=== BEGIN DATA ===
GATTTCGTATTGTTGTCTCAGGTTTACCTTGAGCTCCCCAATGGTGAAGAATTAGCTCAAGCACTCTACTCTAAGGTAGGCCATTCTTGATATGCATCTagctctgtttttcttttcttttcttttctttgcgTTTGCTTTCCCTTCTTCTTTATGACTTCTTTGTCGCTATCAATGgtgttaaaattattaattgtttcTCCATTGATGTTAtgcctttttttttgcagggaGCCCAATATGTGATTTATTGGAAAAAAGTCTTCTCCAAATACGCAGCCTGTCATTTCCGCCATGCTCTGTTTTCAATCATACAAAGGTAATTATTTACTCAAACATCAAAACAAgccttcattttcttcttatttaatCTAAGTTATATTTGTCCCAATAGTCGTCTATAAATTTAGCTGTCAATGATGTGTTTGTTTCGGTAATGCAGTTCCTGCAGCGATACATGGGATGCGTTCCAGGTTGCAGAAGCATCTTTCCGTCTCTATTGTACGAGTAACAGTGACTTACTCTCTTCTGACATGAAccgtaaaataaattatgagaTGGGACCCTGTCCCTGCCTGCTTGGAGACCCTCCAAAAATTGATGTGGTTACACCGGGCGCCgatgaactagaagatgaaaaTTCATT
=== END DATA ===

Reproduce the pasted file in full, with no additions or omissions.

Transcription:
GATTTCGTATTGTTGTCTCAGGTTTACCTTGAGCTCCCCAATGGTGAAGAATTAGCTCAAGCACTCTACTCTAAGGTAGGCCATTCTTGATATGCATCTagctctgtttttcttttcttttcttttctttgcgTTTGCTTTCCCTTCTTCTTTATGACTTCTTTGTCGCTATCAATGgtgttaaaattattaattgtttcTCCATTGATGTTAtgcctttttttttgcagggaGCCCAATATGTGATTTATTGGAAAAAAGTCTTCTCCAAATACGCAGCCTGTCATTTCCGCCATGCTCTGTTTTCAATCATACAAAGGTAATTATTTACTCAAACATCAAAACAAgccttcattttcttcttatttaatCTAAGTTATATTTGTCCCAATAGTCGTCTATAAATTTAGCTGTCAATGATGTGTTTGTTTCGGTAATGCAGTTCCTGCAGCGATACATGGGATGCGTTCCAGGTTGCAGAAGCATCTTTCCGTCTCTATTGTACGAGTAACAGTGACTTACTCTCTTCTGACATGAAccgtaaaataaattatgagaTGGGACCCTGTCCCTGCCTGCTTGGAGACCCTCCAAAAATTGATGTGGTTACACCGGGCGCCgatgaactagaagatgaaaaTTCATT